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Competition and Innovation Principles will Help FCC “Unlock the Box”

By Chip Pickering

After 20 years of false starts and delay, competition may finally be coming to the cable set-top box. Competition is the law, and has been since Congress passed the Telecommunications Act of 1996. But thanks to a forward-looking FCC, consumer relief may be in sight.

The FCC’s effort to unlock the set-top box began by embracing clear goals for opening the market: bring more competition, lower prices and unleash innovation.

To help achieve these goals, the nation’s leading consumer groups, innovative technology companies, content creators and competition advocates united as the Consumer Video Choice Coalition (CVCC) to present the FCC with a workable, technologically sound solution built on interoperability and open standards. It is modeled after successful competitive markets for other devices, such as televisions, computers and smart phones that enable consumers to lawfully watch video content of their choice.

We are encouraged the cable industry has finally recognized the massive consumer driven pressure to unlock the set-top box and give consumers cost saving alternatives. The Wall Street Journal recently reported 84 percent of Americans say cable prices are too high, and 69 percent said more competition was the answer.

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The cable industry’s recent proposal makes some forward progress. However, it has only been presented as a brief one-pager with little detail, and raised a number of questions. We trust that the FCC will continue to seek answers to better understand the implications of the proposal.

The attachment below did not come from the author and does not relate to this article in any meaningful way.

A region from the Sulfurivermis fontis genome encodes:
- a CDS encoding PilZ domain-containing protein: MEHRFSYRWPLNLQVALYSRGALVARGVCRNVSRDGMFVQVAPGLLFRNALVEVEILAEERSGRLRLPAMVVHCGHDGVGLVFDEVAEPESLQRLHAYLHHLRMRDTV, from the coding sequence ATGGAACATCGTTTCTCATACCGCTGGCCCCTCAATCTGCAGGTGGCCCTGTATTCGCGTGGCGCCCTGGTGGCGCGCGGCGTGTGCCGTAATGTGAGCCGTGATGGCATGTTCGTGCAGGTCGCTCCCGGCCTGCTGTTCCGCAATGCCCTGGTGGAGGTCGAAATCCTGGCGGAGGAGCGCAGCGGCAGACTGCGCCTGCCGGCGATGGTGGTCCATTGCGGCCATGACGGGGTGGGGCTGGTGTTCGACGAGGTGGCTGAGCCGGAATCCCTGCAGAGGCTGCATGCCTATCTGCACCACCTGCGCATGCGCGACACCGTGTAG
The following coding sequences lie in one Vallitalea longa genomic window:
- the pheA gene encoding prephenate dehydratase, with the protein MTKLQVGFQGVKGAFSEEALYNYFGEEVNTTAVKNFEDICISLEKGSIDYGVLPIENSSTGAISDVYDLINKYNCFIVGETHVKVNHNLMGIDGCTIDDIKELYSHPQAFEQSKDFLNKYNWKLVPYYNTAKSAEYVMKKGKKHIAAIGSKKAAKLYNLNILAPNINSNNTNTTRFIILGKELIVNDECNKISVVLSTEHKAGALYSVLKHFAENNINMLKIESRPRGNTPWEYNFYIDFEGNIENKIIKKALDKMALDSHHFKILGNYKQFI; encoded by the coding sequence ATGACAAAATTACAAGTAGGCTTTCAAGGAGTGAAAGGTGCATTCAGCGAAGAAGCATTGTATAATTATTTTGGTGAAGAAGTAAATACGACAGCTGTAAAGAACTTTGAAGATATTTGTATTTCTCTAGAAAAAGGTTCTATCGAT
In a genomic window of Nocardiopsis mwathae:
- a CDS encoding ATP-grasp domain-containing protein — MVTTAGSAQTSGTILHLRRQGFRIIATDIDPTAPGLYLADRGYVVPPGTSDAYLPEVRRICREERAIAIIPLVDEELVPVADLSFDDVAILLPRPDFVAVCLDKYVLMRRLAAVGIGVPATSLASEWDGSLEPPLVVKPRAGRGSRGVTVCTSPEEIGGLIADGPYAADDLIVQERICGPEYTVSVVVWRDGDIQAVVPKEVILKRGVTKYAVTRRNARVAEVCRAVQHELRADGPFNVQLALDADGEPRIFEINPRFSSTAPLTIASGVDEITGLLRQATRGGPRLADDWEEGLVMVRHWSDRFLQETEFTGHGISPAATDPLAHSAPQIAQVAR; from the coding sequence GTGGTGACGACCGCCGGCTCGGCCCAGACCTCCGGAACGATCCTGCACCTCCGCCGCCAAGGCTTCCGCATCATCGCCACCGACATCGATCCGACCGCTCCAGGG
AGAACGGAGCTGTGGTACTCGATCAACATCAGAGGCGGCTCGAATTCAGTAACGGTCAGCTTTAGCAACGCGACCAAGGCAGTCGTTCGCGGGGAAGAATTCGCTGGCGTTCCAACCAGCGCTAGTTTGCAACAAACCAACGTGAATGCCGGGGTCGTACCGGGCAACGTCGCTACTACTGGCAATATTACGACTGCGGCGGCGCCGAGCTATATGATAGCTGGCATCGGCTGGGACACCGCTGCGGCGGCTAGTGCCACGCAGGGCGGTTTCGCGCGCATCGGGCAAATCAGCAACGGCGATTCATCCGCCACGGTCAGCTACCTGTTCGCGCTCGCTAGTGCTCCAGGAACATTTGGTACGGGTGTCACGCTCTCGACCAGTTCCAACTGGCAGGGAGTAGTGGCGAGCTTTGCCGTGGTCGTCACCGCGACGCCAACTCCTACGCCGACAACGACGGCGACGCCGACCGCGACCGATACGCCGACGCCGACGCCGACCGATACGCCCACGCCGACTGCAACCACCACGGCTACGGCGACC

Despite the proposal’s brevity, we believe it is important to recognize the cable industry’s evolution in the following important areas:

Choice. First, the cable industry recognizes that consumers should have the ability to purchase their own video delivery devices, rather than being forced to rent a box from a pay TV provider. While we applaud the cable industry for supporting consumer choice for streaming devices, any proposal must take the logical extension to include DVR and video recording devices as well.

Search. Second, integrated universal search is a consumer-friendly tool for viewers to find content on both cable and on internet streaming services like Hulu, Amazon and YouTube. While the cable industry has called these delivery platforms “second-class,” consumers are indeed flocking to their first-rate content. Critical questions remain as to the degree the industry is willing to accept integrated search and advanced discovery in its proposal — a point recently echoed by Roku. An open user interface and integrated search are essential to connecting consumers with independent programming not included on the cable tier, internet streaming services and other apps.

Copyright, Privacy, Licensing. Third, we applaud the cable industry for recognizing that accessing video content through competitive devices, apps and box free software platforms can be done in a safe, lawful manner that does not violate copyright, privacy or licensing agreements. As we have noted, all these protections are possible under CableCARD as well as Comcast’s previous True2Way proposal and are currently working in the market today for thousands of other devices including TVs, tablets, smartphones and computers.